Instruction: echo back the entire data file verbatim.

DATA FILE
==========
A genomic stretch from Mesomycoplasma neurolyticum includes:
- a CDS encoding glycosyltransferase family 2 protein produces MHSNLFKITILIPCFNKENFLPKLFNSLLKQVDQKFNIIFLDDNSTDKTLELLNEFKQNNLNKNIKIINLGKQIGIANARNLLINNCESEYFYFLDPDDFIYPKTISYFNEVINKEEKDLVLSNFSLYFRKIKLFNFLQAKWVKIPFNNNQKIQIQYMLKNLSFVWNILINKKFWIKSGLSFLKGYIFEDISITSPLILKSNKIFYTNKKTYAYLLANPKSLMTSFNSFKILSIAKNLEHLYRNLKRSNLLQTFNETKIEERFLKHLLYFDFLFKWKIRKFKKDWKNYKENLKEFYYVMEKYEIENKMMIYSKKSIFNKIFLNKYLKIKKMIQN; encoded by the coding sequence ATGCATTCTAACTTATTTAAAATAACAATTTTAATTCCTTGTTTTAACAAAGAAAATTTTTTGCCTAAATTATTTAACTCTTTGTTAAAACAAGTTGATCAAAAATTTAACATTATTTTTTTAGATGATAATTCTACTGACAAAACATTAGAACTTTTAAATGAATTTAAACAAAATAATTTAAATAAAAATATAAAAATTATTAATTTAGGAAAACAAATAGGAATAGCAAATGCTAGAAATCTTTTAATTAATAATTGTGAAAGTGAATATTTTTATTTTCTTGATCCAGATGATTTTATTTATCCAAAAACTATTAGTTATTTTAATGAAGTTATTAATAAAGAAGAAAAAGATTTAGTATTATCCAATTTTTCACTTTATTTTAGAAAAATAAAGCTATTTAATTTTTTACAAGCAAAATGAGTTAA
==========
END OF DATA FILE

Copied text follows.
A genomic stretch from Mesomycoplasma neurolyticum includes:
- a CDS encoding glycosyltransferase family 2 protein produces MHSNLFKITILIPCFNKENFLPKLFNSLLKQVDQKFNIIFLDDNSTDKTLELLNEFKQNNLNKNIKIINLGKQIGIANARNLLINNCESEYFYFLDPDDFIYPKTISYFNEVINKEEKDLVLSNFSLYFRKIKLFNFLQAKWVKIPFNNNQKIQIQYMLKNLSFVWNILINKKFWIKSGLSFLKGYIFEDISITSPLILKSNKIFYTNKKTYAYLLANPKSLMTSFNSFKILSIAKNLEHLYRNLKRSNLLQTFNETKIEERFLKHLLYFDFLFKWKIRKFKKDWKNYKENLKEFYYVMEKYEIENKMMIYSKKSIFNKIFLNKYLKIKKMIQN; encoded by the coding sequence ATGCATTCTAACTTATTTAAAATAACAATTTTAATTCCTTGTTTTAACAAAGAAAATTTTTTGCCTAAATTATTTAACTCTTTGTTAAAACAAGTTGATCAAAAATTTAACATTATTTTTTTAGATGATAATTCTACTGACAAAACATTAGAACTTTTAAATGAATTTAAACAAAATAATTTAAATAAAAATATAAAAATTATTAATTTAGGAAAACAAATAGGAATAGCAAATGCTAGAAATCTTTTAATTAATAATTGTGAAAGTGAATATTTTTATTTTCTTGATCCAGATGATTTTATTTATCCAAAAACTATTAGTTATTTTAATGAAGTTATTAATAAAGAAGAAAAAGATTTAGTATTATCCAATTTTTCACTTTATTTTAGAAAAATAAAGCTATTTAATTTTTTACAAGCAAAATGAGTTAA